Lack of Catechesis
I have had some very interesting phone calls recently concerning marriage. One person asked me to write about annulment as there is a perception in some quarters that it is just a form of Catholic divorce. Another person has asked me to write about consent, or rather the lack of it, and the important need for priests to make sure that the proper consent is there, before a marriage takes place. Many years ago, this second person ended up in what can only be called an arranged marriage. She didn’t really want to marry the man in question, but she says that she was pressured into it by family and that there was also a priest involved.
The Catholic Voice has also received a comment that I and The Lumen Fidei Institute, are somehow trying to go back to the ‘old Ireland’, whatever that is.
A Good Catholic must Know what the Catholic Church Teaches
These comments show clearly the need for proper catechesis and for proper and intelligent debate on matters of the Catholic faith. It is impossible to be a good Catholic unless you know what the Catholic Church teaches and unless you know what being a good Catholic means. Take for example the comment that we are trying to go back to the old Ireland. First off, it is impossible to go back in time, so the comment makes no sense and adds nothing to any debate that we might have. Even if one could go back in time, to which time and to which ‘old Ireland’ are we referring? Are we talking about the famine times? Are we talking about the Penal times? Most likely the commentator is referring to a perceived time when the Catholic Church ruled people’s lives with a rod of iron here in Ireland. The main problem with such a perception is precisely that it is simply a perception, and that it is based largely on media spin and not on the truth.
More Examples of False Thinking
Another example of this kind of thinking was given by Cardinal Schonborn when he visited Ireland in July of this year. At one point during one of his talks he said, “in the past the Church too often focused on sexual sins to the detriment of the wellbeing of abandoned spouses and the children of both valid and ‘irregular’ unions”. This point was also made by Archbishop Diarmuid Martin during the press launch for next year’s World Meeting of Families, which was held in Knock on 21st August. Archbishop Martin said that in the past the Church focused too much on the sinfulness of human sexuality rather than on the joys of human sexuality. He also spoke of a time when the Catholic Church focused too much on rules and regulations.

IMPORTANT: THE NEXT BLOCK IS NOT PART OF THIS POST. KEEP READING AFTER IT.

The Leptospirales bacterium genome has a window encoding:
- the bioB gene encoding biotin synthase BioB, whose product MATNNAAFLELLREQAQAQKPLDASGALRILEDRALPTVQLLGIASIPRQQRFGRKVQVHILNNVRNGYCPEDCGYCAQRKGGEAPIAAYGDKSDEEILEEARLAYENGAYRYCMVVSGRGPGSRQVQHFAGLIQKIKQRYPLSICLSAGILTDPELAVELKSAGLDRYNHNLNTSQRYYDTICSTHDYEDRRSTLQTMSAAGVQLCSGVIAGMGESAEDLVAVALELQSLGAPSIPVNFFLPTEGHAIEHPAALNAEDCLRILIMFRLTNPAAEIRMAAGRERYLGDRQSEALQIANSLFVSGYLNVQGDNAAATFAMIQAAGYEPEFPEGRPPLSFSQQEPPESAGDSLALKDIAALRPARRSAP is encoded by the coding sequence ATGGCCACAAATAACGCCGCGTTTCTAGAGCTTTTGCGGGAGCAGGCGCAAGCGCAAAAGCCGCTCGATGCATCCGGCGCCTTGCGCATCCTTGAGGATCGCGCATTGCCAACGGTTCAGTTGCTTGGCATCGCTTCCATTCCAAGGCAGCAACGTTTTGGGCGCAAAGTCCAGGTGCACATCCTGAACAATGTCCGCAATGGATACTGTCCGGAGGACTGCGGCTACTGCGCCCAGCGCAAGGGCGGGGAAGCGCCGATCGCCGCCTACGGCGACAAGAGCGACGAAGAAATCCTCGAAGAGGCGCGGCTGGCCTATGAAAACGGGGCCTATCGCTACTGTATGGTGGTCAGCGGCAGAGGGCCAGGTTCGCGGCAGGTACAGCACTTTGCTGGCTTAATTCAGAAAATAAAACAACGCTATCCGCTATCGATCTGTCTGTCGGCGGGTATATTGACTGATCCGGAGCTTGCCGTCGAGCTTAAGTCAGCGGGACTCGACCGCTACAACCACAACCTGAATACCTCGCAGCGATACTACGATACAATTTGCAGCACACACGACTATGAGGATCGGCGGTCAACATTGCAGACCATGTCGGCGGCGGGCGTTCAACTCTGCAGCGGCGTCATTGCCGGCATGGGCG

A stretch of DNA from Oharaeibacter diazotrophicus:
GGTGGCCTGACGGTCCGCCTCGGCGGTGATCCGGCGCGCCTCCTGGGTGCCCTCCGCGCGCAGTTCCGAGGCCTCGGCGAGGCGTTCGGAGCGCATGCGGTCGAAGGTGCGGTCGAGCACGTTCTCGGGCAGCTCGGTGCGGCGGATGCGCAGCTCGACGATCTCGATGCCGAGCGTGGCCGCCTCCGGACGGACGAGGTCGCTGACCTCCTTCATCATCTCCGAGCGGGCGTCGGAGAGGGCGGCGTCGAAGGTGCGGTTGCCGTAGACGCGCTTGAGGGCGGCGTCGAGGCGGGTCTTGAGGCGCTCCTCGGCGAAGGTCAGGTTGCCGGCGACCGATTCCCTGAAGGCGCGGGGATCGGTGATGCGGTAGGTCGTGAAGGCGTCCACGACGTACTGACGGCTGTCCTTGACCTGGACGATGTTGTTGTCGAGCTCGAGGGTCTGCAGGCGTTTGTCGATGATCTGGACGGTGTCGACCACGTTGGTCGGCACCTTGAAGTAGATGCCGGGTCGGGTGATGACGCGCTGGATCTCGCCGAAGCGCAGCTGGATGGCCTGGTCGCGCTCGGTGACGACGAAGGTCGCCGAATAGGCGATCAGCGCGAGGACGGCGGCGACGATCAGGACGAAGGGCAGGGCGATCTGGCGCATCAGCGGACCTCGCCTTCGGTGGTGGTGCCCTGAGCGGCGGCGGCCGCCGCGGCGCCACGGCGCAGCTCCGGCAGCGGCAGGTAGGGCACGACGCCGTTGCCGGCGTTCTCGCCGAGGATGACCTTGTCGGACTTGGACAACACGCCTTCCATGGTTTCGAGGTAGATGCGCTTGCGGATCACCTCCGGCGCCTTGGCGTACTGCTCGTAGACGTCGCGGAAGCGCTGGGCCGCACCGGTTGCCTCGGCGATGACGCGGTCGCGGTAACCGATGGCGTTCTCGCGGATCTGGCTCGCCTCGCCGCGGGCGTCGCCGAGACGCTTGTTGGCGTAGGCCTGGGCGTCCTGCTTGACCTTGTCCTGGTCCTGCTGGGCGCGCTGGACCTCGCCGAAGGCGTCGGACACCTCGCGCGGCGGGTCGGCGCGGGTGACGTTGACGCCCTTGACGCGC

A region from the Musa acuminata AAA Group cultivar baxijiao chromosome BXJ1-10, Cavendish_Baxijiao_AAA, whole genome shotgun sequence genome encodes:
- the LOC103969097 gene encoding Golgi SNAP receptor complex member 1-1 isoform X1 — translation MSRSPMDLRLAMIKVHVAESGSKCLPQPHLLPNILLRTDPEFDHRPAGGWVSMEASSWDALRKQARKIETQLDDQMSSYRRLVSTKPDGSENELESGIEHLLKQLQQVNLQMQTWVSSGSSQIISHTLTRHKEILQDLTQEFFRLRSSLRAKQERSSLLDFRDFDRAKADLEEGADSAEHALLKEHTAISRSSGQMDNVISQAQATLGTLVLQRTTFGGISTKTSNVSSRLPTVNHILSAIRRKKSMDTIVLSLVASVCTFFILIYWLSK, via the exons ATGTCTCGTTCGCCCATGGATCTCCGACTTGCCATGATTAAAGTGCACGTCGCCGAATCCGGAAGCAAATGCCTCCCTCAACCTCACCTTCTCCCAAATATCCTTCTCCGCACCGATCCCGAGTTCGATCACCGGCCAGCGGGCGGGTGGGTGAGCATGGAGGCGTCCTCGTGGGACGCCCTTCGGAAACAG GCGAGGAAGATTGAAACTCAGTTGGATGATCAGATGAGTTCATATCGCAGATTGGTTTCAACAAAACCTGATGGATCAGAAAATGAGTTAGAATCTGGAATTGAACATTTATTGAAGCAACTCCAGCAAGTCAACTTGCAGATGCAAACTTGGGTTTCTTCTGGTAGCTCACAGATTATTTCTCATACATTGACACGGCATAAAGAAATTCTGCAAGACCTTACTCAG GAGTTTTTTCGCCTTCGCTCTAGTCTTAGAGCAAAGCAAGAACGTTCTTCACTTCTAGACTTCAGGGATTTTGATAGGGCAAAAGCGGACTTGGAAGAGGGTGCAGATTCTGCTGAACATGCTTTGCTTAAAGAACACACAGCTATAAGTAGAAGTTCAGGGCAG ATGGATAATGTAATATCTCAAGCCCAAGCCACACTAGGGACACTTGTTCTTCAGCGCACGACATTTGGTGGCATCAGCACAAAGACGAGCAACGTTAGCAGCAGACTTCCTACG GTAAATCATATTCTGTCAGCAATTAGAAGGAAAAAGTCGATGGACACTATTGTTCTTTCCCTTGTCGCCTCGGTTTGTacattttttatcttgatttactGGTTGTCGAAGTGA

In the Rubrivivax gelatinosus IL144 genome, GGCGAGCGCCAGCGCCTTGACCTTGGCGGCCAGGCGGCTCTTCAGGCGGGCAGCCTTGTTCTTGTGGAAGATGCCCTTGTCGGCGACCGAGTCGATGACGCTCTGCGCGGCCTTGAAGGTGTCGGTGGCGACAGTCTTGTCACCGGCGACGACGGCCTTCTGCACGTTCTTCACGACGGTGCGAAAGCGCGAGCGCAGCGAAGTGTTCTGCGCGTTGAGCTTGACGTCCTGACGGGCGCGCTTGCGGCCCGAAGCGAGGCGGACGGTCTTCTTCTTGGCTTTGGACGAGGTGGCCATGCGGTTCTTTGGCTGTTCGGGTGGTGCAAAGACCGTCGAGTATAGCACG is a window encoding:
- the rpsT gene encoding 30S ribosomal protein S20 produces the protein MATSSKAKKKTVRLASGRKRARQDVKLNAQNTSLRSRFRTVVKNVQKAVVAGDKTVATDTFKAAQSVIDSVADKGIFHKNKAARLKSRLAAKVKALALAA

I will be married for twenty-nine years this November. During that time, I do not recall ever having heard an Irish priest speak publicly about the sinfulness of human sexuality or about the rules and regulations of the Catholic Church in this regard. In fact, my experience has been quite the opposite. At our ‘Catholic’ pre-marriage course we were shown all the different forms of contraception and, one of the lay course facilitators, a man by the name of Jim, speaking about human sexuality told us that once we were married, ‘anything goes’.
Cardinals and Archbishops Stuck in the Past
It seems to me that the Cardinal and the Archbishop are the ones who are stuck in the past, or in a memory of a past that certainly no longer exists and has not existed for quite some time. That they proceed to try to teach Catholics based on these assumptions from a past that no longer exists, if it ever existed at all, is very damaging to the faithful. We have lived for quite some time now in an era where Church teaching is given the most liberal interpretation possible and where, as Jim said, ‘anything goes’. What are the fruits of these liberal interpretations of Catholic Church teaching?
Let’s Look at Some of the Effects of ‘Liberal’ Catholicism